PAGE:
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Penn College grads ‘deliver’ for Amazon


One is a bit shy, grew up 20 minutes from campus and studied information technology. The other is outgoing, was raised in Pennsylvania Dutch Country and chose electronics.

Both used Pennsylvania College of Technology as a springboard for rewarding careers with prominent subsidiaries of one of the world’s most innovative and omnipresent corporations.

Their paths didn’t cross while attending Penn College, but Matthew A. Bamonte and Jiovanni N. Rosario are kindred spirits, thanks to their roles within Amazon Inc. Bamonte is a learning experience designer for Amazon Robotics in North Reading, Massachusetts, and Rosario works as a control projects engineer for Amazon Web Services in northern Virginia.

Matthew A. Bamonte“The thing I love most about working for Amazon Robotics is that I’m part of a team that helps make other people’s jobs easier and allows our customers to get their packages faster,” said Bamonte, who graduated in 2015 with a bachelor’s degree in game and simulation programming and a minor in math.

“What gives me the most satisfaction is when family and friends tell me that they use AWS services to support their application,” said Rosario, a 2014 grad with a bachelor’s degree in electronics and computer engineering technology and an associate degree in robotics and automation. “It’s rewarding to know the work I do helps and impacts others.”

Video games had a profound impact on both of them while growing up, Bamonte in Milton and Rosario in Lancaster.

“I played a lot of Doom, which my mother didn’t necessarily approve of, but now that I’m at Amazon, I guess I turned out OK,” Bamonte joked. “Even as a kid, I loved the idea of merging training or learning with video games. I love the concept of using video games, virtual reality and augmented reality to help people learn something new and help them learn it faster.”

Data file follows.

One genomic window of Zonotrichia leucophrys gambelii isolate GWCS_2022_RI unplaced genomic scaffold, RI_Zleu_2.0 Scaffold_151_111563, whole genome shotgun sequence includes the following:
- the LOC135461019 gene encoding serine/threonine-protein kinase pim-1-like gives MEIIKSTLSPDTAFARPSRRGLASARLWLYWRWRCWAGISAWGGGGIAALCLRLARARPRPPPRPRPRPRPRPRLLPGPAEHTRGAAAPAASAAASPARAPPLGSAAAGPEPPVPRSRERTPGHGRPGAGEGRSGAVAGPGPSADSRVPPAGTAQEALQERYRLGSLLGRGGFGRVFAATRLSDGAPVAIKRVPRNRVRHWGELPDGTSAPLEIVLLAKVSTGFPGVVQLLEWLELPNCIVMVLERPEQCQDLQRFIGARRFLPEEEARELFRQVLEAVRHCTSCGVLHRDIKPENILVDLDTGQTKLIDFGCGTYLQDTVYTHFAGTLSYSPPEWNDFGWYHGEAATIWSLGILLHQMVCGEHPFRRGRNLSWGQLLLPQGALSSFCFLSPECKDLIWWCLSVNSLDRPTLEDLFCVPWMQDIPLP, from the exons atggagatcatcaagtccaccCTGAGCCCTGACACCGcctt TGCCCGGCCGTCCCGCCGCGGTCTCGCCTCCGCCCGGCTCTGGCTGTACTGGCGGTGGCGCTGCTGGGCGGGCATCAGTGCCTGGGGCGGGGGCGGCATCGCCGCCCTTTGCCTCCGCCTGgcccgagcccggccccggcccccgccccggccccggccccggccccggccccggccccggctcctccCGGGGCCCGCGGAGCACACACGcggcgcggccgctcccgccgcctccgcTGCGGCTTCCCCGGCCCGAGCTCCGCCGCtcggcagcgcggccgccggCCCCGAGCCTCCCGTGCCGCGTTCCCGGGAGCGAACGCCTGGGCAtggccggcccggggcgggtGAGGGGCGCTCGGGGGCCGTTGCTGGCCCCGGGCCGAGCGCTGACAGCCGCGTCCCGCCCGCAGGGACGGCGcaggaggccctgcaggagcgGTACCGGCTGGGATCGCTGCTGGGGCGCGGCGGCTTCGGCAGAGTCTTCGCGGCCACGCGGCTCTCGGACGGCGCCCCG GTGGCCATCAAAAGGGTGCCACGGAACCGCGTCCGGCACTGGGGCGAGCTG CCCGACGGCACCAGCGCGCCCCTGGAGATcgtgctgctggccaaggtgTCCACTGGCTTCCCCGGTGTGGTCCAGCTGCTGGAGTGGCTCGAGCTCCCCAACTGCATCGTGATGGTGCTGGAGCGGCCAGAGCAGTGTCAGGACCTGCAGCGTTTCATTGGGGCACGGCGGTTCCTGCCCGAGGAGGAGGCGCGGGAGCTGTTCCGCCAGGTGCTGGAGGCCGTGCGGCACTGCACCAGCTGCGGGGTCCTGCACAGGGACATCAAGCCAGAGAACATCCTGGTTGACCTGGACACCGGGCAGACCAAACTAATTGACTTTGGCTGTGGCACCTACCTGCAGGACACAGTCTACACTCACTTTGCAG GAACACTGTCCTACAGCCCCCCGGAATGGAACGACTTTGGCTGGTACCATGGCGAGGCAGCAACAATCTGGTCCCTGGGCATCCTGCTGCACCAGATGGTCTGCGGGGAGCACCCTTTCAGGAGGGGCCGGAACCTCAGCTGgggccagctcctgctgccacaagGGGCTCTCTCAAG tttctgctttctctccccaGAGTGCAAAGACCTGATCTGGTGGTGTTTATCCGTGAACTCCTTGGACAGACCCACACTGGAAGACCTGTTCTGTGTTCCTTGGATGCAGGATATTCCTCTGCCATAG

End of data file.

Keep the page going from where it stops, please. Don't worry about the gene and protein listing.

In essence, that’s what Bamonte does at Amazon Robotics, which makes the mobile robots that deliver products to human workers in Amazon’s warehouses. In 2019, Amazon revealed that it had over 200,000 robots, called “drive units,” operating in 50 fulfillment centers worldwide.

Bamonte and the Learning and Development team are tasked with creating hardware documentation and maintenance procedures for the drive units, as well as eLearning and training materials for the technicians to work on the robotic technology safely and efficiently.

“No day is ever boring,” Bamonte said. “The biggest challenge that I face is keeping up with the pace and scale of advances in robotics. While I may not be creating the robots, the more that I learn about them and how they work, the better I’ll be able to create helpful training programs.”

Learning fuels Bamonte, according to Anita R. Wood, associate professor of computer information technology at Penn College.

“As a freshman, Matt was quiet, yet over the years, he developed a questioning mindset that served him well,” she said. “Matt is very effective in finding answers to things he does not know. And he is determined to challenge himself to explore areas that he is uncomfortable with.”

The same can be said of Rosario, who credits playing video games on his family’s first desktop computer for sparking his passion for technology. When the computer needed repaired, a technician opened its case and Rosario’s eyes to his eventual career path.

“I could see the electronics that made the machine work,” Rosario said. “I didn’t know what anything was, but I wanted to learn more.”

Rosario did, through an electronics technology program in high school. That prompted him to seek a degree in electronics at Penn College.

“Penn College taught me how to be resourceful and enjoy learning,” he said. “I got frustrated with the professors plenty of times because they wouldn’t help me the first time I asked for support. I now realize they taught me to be resourceful. I learned to dive into the documentation and specs, make a few attempts and then present the situation if I still couldn’t solve the problem.”